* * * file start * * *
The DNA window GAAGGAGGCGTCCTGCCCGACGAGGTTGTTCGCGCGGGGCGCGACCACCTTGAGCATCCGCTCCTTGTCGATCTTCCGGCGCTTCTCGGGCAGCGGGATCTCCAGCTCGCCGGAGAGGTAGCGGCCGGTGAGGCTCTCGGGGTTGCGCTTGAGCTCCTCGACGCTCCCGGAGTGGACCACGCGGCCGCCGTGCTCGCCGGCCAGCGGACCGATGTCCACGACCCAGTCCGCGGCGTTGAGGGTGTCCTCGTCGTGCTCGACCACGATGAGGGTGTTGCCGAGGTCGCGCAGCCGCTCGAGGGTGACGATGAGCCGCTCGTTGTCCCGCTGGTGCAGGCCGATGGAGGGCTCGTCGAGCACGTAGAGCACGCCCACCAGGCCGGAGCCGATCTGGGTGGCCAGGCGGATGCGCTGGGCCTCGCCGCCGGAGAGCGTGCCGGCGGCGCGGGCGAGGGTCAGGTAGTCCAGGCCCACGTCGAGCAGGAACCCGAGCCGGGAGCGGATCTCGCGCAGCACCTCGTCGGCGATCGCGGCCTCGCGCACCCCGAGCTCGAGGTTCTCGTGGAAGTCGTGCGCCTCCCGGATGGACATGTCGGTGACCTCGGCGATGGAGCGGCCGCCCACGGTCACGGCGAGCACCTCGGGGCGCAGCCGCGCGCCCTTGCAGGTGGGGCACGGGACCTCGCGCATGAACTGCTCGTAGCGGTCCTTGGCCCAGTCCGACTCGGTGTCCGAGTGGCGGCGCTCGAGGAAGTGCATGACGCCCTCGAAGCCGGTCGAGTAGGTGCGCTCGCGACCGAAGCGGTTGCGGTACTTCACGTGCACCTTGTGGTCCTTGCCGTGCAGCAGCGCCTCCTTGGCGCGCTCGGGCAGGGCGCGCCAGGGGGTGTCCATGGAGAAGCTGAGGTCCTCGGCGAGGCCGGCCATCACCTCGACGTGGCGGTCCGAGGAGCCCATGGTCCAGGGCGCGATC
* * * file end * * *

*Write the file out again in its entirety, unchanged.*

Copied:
The DNA window GAAGGAGGCGTCCTGCCCGACGAGGTTGTTCGCGCGGGGCGCGACCACCTTGAGCATCCGCTCCTTGTCGATCTTCCGGCGCTTCTCGGGCAGCGGGATCTCCAGCTCGCCGGAGAGGTAGCGGCCGGTGAGGCTCTCGGGGTTGCGCTTGAGCTCCTCGACGCTCCCGGAGTGGACCACGCGGCCGCCGTGCTCGCCGGCCAGCGGACCGATGTCCACGACCCAGTCCGCGGCGTTGAGGGTGTCCTCGTCGTGCTCGACCACGATGAGGGTGTTGCCGAGGTCGCGCAGCCGCTCGAGGGTGACGATGAGCCGCTCGTTGTCCCGCTGGTGCAGGCCGATGGAGGGCTCGTCGAGCACGTAGAGCACGCCCACCAGGCCGGAGCCGATCTGGGTGGCCAGGCGGATGCGCTGGGCCTCGCCGCCGGAGAGCGTGCCGGCGGCGCGGGCGAGGGTCAGGTAGTCCAGGCCCACGTCGAGCAGGAACCCGAGCCGGGAGCGGATCTCGCGCAGCACCTCGTCGGCGATCGCGGCCTCGCGCACCCCGAGCTCGAGGTTCTCGTGGAAGTCGTGCGCCTCCCGGATGGACATGTCGGTGACCTCGGCGATGGAGCGGCCGCCCACGGTCACGGCGAGCACCTCGGGGCGCAGCCGCGCGCCCTTGCAGGTGGGGCACGGGACCTCGCGCATGAACTGCTCGTAGCGGTCCTTGGCCCAGTCCGACTCGGTGTCCGAGTGGCGGCGCTCGAGGAAGTGCATGACGCCCTCGAAGCCGGTCGAGTAGGTGCGCTCGCGACCGAAGCGGTTGCGGTACTTCACGTGCACCTTGTGGTCCTTGCCGTGCAGCAGCGCCTCCTTGGCGCGCTCGGGCAGGGCGCGCCAGGGGGTGTCCATGGAGAAGCTGAGGTCCTCGGCGAGGCCGGCCATCACCTCGACGTGGCGGTCCGAGGAGCCCATGGTCCAGGGCGCGATC